Edward Norton’s Truth newspaper also regularly attacked her, reporting in detail any of her court appearances. For example, in March 1906, the paper ran the headline "Madame Brussels' Notorious Bawdy House: Her Junketing Jezebels," above drawings of her "flash" girls. A wealthy grazier had called the police after his watch and sovereign purse were stolen in the brothel.[13] Later that year, in a major expose, the paper detailed Sir Samuel Gillott's many years of financial dealings with Hodgson. As Leanne Robinson notes, although Gillott "freely acknowledged his role as Caroline’s mortgagee, he claimed ignorance as to the nature of [her] business – despite the fact that, as a parliamentarian, he’d been instrumental in framing legislation against gambling and licensing and had chaired public meetings on the suppression of vice." [14] Within a week, Gillott had resigned and soon after returned to England, and Hodgson had lost a significant ally.

In April 1907, after appearing in court charged under new laws with "owing and operating a disorderly house", the ailing Caroline Hodgson closed her brothels in Lonsdale Street. With failing eyesight, diabetes and chronic pancreatitis, she continued to live at her Lonsdale Street property until her death in July 1908.

Legacy[edit]

Hodgson’s former brothels at numbers 6-8 and 32-36 Lonsdale Street were demolished to make way for factories sometime before 1914. These factories were, in turn, demolished to make way for the Commonwealth building in the 1990s. Major archaeological investigations were conducted in the "Little Lon" block in 1988-9 and 2003, but they did not include the site of Hodgson’s former properties. The studies did, however, establish prostitution as one of the key activities of this area in the late nineteenth century. All of the artefacts recovered during these digs are held by the Melbourne Museum.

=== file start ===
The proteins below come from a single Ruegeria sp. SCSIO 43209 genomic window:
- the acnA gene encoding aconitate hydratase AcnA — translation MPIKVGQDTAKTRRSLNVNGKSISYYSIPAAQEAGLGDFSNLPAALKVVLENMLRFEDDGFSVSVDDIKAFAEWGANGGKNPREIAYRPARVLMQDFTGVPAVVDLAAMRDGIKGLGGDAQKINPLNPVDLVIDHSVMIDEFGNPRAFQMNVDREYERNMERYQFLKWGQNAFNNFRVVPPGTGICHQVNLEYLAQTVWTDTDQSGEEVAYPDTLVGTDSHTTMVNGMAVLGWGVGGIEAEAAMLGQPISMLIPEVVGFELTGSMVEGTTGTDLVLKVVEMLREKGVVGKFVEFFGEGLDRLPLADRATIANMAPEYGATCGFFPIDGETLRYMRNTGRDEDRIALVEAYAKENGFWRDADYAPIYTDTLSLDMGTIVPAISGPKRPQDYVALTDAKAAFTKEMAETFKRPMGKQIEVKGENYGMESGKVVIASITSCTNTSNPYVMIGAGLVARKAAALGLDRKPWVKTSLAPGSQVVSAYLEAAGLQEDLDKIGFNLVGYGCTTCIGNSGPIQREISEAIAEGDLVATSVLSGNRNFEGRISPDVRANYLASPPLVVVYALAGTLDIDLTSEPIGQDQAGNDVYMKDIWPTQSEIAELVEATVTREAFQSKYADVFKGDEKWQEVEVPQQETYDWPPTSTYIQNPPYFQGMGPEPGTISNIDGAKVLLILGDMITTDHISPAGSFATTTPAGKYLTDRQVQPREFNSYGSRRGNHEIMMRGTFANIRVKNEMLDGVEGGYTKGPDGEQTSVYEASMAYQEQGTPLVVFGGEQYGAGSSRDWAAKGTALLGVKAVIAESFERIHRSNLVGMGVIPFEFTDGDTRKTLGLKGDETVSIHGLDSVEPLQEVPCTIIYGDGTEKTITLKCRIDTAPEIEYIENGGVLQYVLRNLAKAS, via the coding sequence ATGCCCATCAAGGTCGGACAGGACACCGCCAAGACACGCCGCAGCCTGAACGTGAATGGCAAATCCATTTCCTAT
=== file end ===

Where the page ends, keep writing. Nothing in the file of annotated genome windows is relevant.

Several buildings still remain that were contemporary with Madam Brussel’s era. These include the former Black Eagle Hotel(built 1854) at number 42-44 Lonsdale Street and the worker's cottage at Number 17 Casselden Place (built 1877).

Caroline Hodgson’s former seaside property in St. Kilda still stands. A city laneway has been named after her, and a Melbourne bar also bears her name.

References[edit]

  1. ^ a b c d e Friends Of St. Kilda Cemetery. "The Madame: Caroline Hodgson (1850-1908)". Retrieved 2013-08-31. 
  2. ^ L.M.Robinson (2009) Madame Brussels: This Moral Pandemonium. P.9. Arcade Publications, Carlton, Australia. ISBN 978-0-9804367-2-3
  3. ^ "Family Notices.". The Argus (Melbourne, Vic. : 1848 - 1957) (Melbourne, Vic.: National Library of Australia). 8 February 1904. p. 1. Retrieved 1 September 2013. 
  4. ^ "Family Notices.". The Argus (Melbourne, Vic. : 1848 - 1957) (Melbourne, Vic.: National Library of Australia). 7 February 1901. p. 1. Retrieved 1 September 2013. 
  5. ^ "Family Notices.". The Argus (Melbourne, Vic. : 1848 - 1957) (Melbourne, Vic.: National Library of Australia). 7 February 1894. p. 1. Retrieved 1 September 2013. 
  6. ^ L.M.Robinson (2009) p.104
  7. ^ a b "A BENEVOLENT OLD LADY.". The Daily News (Perth, WA : 1882 - 1950) (Perth, WA: National Library of Australia). 5 December 1906. p. 3. Retrieved 1 September 2013. 
  8. ^ Bentley, Philip. (2005). "Hodgson, Caroline (1851-1908)", in: Australian Dictionary of Biography, Supplementary Volume, Melbourne University Press, pp 182-183.[1]
  9. ^ L.M. Robinson. (2009) p.26
  10. ^ Justin McCarthy(1989)The Commonwealth Block, Melbourne; Archaeological Investigation Report. Volume 1; Historical and Archaeological Report. p.57. Australian Construction Services prepared for The Department of Administrative Services and Telecom Australia
  11. ^ [2] for example
  12. ^ Varley quoted in Graeme Davidson, David Dunstan & Chris McConville (Eds) (1985) The Outcasts of Melbourne. p.50. Allen & Unwin, Australia. ISBN 0-86861-446-7
  13. ^ Truth,10 March 1906
  14. ^ L.M. Robinson (2009) p.96-97